Tag Archives: income

Vancouver Realtor Hunger Index November 2014

RFM has updated the Vancouver Realtor Hunger Index for November 2014 over at Vancouverpeak.com

The index is creeping up from its mid levels, but nothing too dramatic at this point.

The VANCOUVER REALTOR HUNGER INDEX for November 2014 was 62%. How does this compare? The 17-year average for November is 54%. At 62%, the 2014 November VRHI equaled 1999’s figure and was higher than 10 years and lower than 5 years since 1998.

Details and comparison data for 17 years at:http://vancouverpeak.com/showthread.php?tid=64

BC Ferries: Losing money by cutting service

Think of the money the government could save by closing down the Trans Canada highway! No more expensive road maintenance, and the land could be sold off to build more condos!

…Of course there may be some negatives associated with closing that highway.

Here on the coast much of our province is across water, which means the transportation system we rely on is BC Ferries.

An economic analysis shows that the expected $725k savings from recent cuts is actually causing a loss of $870k in tax revenues as tourism plunges $3.9 million following deep service cuts.

About one in five tourism- ism-based businesses in the Coast-Chilcotin region report foreclosure is a near-term possibility.

More than 40 per cent report losing most or all of their tourist bookings when agencies couldn’t sell the Discovery Coast package due to worries over ferry service.

And three in four businesses report decreased income in the year after the service cuts, according to the report by Larose Research Strategy.

Read the full article here.

Hold cash or leverage up?

This article in the Globe and Mail asks ‘where is the smart money going‘?

Is a drop in oil prices good for the Canadian economy? Will interest rates stay low forever? Nobody knows, but that doesn’t keep us from asking.

Today’s situation amounts to a near total inversion of the markets of a generation ago. “If you look back to, say, 1981, stocks, bonds and real estate were all cheap,” says Jim Giles, chief investment officer at Foresters, a Toronto-based financial services provider with more than $20-billion in assets under management. “Now, the exact opposite is true.”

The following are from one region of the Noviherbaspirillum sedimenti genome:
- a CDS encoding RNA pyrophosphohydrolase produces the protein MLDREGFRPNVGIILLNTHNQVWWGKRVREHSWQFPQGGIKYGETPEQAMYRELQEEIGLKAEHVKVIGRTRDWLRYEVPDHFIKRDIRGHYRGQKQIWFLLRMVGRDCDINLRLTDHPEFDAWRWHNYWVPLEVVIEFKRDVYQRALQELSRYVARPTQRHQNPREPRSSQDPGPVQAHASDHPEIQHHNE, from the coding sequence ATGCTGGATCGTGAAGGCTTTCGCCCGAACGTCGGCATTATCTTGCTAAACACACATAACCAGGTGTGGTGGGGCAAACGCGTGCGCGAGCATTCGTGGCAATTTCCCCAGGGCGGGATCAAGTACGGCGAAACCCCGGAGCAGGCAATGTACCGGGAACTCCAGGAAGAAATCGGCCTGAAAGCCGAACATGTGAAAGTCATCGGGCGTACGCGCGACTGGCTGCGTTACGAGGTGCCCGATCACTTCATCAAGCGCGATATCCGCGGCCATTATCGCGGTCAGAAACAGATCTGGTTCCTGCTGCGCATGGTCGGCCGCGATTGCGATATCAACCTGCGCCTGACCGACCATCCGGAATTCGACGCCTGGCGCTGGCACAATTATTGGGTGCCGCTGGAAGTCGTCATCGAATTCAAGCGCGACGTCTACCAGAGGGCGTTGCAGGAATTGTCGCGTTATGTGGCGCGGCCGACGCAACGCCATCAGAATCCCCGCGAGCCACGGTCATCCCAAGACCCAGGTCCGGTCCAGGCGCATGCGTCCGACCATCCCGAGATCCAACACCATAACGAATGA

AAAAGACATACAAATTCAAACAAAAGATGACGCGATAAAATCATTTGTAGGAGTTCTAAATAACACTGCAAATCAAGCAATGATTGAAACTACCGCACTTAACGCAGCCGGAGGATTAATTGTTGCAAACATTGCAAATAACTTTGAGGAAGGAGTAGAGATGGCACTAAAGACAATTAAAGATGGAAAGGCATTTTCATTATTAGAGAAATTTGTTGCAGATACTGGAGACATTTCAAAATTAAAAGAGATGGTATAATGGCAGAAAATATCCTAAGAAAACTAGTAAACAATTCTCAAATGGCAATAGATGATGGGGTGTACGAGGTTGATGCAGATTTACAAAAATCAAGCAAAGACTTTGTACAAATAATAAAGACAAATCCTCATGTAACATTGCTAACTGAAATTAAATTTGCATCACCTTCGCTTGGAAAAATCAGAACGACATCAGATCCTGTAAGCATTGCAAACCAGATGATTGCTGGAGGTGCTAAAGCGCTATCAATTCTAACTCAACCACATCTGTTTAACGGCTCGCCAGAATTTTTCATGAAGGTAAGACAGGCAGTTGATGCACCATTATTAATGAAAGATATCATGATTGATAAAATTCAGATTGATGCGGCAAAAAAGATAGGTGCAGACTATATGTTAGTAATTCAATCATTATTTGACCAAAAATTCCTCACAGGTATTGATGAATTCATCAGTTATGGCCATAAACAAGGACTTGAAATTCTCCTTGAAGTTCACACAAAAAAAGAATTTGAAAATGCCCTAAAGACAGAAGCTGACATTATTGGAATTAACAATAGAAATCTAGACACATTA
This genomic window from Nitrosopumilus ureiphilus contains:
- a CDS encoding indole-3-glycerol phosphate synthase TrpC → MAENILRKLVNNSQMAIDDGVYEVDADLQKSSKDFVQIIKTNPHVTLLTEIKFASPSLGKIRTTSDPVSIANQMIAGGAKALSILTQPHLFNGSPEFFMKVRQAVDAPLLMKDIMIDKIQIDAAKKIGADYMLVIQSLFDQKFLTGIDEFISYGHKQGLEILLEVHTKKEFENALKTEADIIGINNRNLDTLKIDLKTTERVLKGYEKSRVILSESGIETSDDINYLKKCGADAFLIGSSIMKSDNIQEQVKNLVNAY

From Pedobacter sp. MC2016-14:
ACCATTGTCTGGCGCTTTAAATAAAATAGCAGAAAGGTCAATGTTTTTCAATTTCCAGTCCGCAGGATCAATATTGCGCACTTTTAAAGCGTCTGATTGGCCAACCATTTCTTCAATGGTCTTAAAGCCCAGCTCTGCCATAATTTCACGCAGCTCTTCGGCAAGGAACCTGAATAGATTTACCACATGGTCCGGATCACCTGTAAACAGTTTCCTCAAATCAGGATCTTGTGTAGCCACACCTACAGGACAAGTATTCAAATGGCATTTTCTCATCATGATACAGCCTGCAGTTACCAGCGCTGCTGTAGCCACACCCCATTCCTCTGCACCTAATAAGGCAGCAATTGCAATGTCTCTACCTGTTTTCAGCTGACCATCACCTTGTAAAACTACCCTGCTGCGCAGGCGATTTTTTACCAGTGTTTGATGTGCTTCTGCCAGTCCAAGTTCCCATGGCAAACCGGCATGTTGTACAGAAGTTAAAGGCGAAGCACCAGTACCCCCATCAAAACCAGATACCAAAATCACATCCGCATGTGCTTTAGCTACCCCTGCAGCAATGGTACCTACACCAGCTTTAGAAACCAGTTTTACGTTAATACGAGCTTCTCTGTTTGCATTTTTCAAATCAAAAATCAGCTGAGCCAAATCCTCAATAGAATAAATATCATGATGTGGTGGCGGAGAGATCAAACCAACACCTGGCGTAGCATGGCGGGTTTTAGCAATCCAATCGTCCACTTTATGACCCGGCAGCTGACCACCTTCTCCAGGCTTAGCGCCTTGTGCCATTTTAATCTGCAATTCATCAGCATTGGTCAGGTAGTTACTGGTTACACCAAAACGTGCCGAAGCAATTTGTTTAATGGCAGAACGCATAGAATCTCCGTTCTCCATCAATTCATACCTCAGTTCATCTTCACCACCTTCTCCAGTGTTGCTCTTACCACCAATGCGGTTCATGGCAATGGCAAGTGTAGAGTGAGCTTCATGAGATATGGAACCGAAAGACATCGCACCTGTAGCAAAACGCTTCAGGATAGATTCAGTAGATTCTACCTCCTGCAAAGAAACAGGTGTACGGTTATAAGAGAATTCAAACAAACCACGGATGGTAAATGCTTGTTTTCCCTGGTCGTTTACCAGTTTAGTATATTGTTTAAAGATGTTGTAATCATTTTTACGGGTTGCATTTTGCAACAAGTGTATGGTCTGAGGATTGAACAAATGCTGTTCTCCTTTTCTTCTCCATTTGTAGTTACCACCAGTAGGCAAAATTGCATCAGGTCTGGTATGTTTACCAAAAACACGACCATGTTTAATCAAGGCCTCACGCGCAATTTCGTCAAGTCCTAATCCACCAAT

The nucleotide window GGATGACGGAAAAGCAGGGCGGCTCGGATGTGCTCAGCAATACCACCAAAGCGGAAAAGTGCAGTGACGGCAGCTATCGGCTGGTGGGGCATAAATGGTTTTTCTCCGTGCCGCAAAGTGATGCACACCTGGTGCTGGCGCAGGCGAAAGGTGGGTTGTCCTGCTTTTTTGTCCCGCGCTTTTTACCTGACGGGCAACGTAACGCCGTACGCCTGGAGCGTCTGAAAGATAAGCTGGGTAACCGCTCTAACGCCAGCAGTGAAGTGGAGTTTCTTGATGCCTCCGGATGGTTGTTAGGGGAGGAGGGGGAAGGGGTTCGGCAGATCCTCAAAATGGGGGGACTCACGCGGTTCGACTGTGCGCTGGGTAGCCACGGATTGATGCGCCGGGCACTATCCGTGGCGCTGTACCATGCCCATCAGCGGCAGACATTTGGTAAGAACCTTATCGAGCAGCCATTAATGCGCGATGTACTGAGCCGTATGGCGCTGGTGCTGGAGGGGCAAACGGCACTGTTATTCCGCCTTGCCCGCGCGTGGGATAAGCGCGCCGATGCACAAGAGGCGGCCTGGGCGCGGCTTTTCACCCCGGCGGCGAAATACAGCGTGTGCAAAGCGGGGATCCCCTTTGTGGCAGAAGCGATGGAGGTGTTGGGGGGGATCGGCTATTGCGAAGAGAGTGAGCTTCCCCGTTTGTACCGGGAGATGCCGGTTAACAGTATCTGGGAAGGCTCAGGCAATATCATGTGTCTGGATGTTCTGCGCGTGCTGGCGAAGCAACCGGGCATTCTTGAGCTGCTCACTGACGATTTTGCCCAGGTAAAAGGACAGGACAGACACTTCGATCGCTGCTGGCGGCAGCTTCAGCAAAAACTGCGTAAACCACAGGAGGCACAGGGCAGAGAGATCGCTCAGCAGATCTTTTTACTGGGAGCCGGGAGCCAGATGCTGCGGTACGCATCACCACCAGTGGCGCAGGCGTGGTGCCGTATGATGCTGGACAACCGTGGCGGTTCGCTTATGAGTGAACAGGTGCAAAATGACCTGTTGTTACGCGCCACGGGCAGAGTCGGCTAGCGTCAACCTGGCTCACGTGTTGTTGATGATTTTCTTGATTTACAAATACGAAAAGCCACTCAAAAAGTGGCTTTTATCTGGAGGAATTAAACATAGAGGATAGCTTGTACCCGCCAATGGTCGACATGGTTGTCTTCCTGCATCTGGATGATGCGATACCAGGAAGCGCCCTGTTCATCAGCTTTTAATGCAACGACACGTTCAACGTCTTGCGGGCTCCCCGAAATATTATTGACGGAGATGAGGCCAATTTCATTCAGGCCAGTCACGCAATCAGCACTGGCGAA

For investors, this poses a daunting challenge: What do you buy when there’s nothing left to buy – or at least nothing that appears to be a bargain?

For somepeople cash is trash, for others it’s king:

Tim McElvaine, one of Canada’s best-known value investors, has a similar viewpoint. The head of McElvaine Investment Management Ltd. in Victoria is holding about 25 per cent of his fund’s assets in cash, considerably higher than the normal level, as he awaits buying opportunities.

“People will tell you they don’t want to hold cash because it doesn’t yield anything,” he said in an interview. “But the real value of cash is its ability to buy things when prices become attractive.”

Among the reasons to worry about today’s market is that near-zero interest rates have failed to spark any widespread global recovery. The Organization for Economic Co-operation and Development trimmed its global growth forecast this week to 3.3 per cent for this year, reflecting the euro zone’s continuing woes and a slowing Chinese economy.

Read the full article here.

Oct 2014 Vancouver Realtor Hunger Index at 54%

RFM has updated the Vancouver Realtor Hunger Index which currently stands at 54%.

That takes it almost squarely into the middle of historical data:

The VANCOUVER REALTOR HUNGER INDEX for October 2014 was 54%. How does this compare? The 17-year average for October is 50%. At 54%, the 2014 October VRHI was higher than 8 years and lower than 8 years since 1998.

Details and comparison data for 17 years at: http://vancouverpeak.com/showthread.php?tid=64

Here’s how that number is calculated:

I start with the total reported sales from the REBGV. I assume 5% of those sales were ‘double ended’ (one realtor kept the entire commission by ‘representing’ both buyer and seller) and add to the number of ‘double ended’ commissions the number of split commissions (which I reduce by an assumed 15% ‘earned’ by realtors who handled multiple sales). I divide the resulting number of commissions by the total number of realtors and subtract that fraction from 1 to yield the percent of realtors not earning commissions and therefore going hungry. In symbols: (((sales x .05) + (sales x 1.615))/(# realtors)) – 1 = VRHI; (1.615 = .95 x 2 x .85). The REBGV website reveals neither the exact number of realtors at any particular time nor the percent actively engaged in selling residential property. I used 11,000 for 2014, 2013, 2012 and 2011; 10,000 for 2010, 9,400 for 2009, 9,500 for 2008, 9,000 for 2007, 8,200 for 2006, 7,800 for 2005, 7,100 for 2004, 6,700 for 2003, 6,500 for 2002, 6,700 for 2001, 7,200 for 2000, 7,800 for 1999 and 8,500 for 1998.

The best way to make money in Real Estate

Looks like somebody has figured out the easiest and best way to make tons of money in Real Estate.

It’s not buying and flipping condos, it’s not renting out rooms and sheds, it’s not even as a developer building towers or a realtor taking a commission on each sale.

No, all those things would take way too much work.

The best way we’ve ever seen to get rich off of real estate is simple: sell your name to developers.

This way you take no risk in the market and make money no matter what happens.

So what are you waiting for? Get selling!